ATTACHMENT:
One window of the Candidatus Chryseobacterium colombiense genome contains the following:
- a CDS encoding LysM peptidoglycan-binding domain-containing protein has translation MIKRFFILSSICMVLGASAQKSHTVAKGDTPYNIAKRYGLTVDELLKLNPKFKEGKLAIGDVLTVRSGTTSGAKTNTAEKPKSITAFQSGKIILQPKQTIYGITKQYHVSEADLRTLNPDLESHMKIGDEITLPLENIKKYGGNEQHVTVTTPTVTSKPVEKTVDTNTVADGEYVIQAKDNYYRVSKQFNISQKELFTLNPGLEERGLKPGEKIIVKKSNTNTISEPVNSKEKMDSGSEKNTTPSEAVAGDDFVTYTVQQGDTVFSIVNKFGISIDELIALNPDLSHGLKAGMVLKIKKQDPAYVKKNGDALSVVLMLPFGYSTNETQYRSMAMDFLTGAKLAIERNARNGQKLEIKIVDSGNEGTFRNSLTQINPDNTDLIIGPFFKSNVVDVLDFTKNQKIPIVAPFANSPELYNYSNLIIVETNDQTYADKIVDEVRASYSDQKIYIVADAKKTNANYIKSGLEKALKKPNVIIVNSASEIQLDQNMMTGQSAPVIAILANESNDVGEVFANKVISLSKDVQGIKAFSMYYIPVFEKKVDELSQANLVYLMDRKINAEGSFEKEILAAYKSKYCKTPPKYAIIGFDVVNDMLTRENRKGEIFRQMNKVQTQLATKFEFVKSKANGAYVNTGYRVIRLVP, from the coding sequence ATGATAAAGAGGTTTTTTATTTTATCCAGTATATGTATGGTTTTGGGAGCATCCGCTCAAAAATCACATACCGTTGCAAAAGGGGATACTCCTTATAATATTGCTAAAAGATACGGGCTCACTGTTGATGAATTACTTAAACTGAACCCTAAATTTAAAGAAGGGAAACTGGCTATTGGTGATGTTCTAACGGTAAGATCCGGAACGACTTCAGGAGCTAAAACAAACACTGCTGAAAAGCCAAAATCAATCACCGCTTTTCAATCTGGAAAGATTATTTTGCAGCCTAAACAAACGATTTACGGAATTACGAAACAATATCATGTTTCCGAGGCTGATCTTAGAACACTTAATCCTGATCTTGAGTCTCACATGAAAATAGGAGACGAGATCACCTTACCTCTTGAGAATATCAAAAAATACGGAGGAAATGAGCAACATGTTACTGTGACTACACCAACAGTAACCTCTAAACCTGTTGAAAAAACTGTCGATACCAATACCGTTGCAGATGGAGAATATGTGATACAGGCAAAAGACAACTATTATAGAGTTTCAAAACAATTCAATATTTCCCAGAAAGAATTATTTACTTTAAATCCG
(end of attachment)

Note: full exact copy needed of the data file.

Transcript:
One window of the Candidatus Chryseobacterium colombiense genome contains the following:
- a CDS encoding LysM peptidoglycan-binding domain-containing protein has translation MIKRFFILSSICMVLGASAQKSHTVAKGDTPYNIAKRYGLTVDELLKLNPKFKEGKLAIGDVLTVRSGTTSGAKTNTAEKPKSITAFQSGKIILQPKQTIYGITKQYHVSEADLRTLNPDLESHMKIGDEITLPLENIKKYGGNEQHVTVTTPTVTSKPVEKTVDTNTVADGEYVIQAKDNYYRVSKQFNISQKELFTLNPGLEERGLKPGEKIIVKKSNTNTISEPVNSKEKMDSGSEKNTTPSEAVAGDDFVTYTVQQGDTVFSIVNKFGISIDELIALNPDLSHGLKAGMVLKIKKQDPAYVKKNGDALSVVLMLPFGYSTNETQYRSMAMDFLTGAKLAIERNARNGQKLEIKIVDSGNEGTFRNSLTQINPDNTDLIIGPFFKSNVVDVLDFTKNQKIPIVAPFANSPELYNYSNLIIVETNDQTYADKIVDEVRASYSDQKIYIVADAKKTNANYIKSGLEKALKKPNVIIVNSASEIQLDQNMMTGQSAPVIAILANESNDVGEVFANKVISLSKDVQGIKAFSMYYIPVFEKKVDELSQANLVYLMDRKINAEGSFEKEILAAYKSKYCKTPPKYAIIGFDVVNDMLTRENRKGEIFRQMNKVQTQLATKFEFVKSKANGAYVNTGYRVIRLVP, from the coding sequence ATGATAAAGAGGTTTTTTATTTTATCCAGTATATGTATGGTTTTGGGAGCATCCGCTCAAAAATCACATACCGTTGCAAAAGGGGATACTCCTTATAATATTGCTAAAAGATACGGGCTCACTGTTGATGAATTACTTAAACTGAACCCTAAATTTAAAGAAGGGAAACTGGCTATTGGTGATGTTCTAACGGTAAGATCCGGAACGACTTCAGGAGCTAAAACAAACACTGCTGAAAAGCCAAAATCAATCACCGCTTTTCAATCTGGAAAGATTATTTTGCAGCCTAAACAAACGATTTACGGAATTACGAAACAATATCATGTTTCCGAGGCTGATCTTAGAACACTTAATCCTGATCTTGAGTCTCACATGAAAATAGGAGACGAGATCACCTTACCTCTTGAGAATATCAAAAAATACGGAGGAAATGAGCAACATGTTACTGTGACTACACCAACAGTAACCTCTAAACCTGTTGAAAAAACTGTCGATACCAATACCGTTGCAGATGGAGAATATGTGATACAGGCAAAAGACAACTATTATAGAGTTTCAAAACAATTCAATATTTCCCAGAAAGAATTATTTACTTTAAATCCG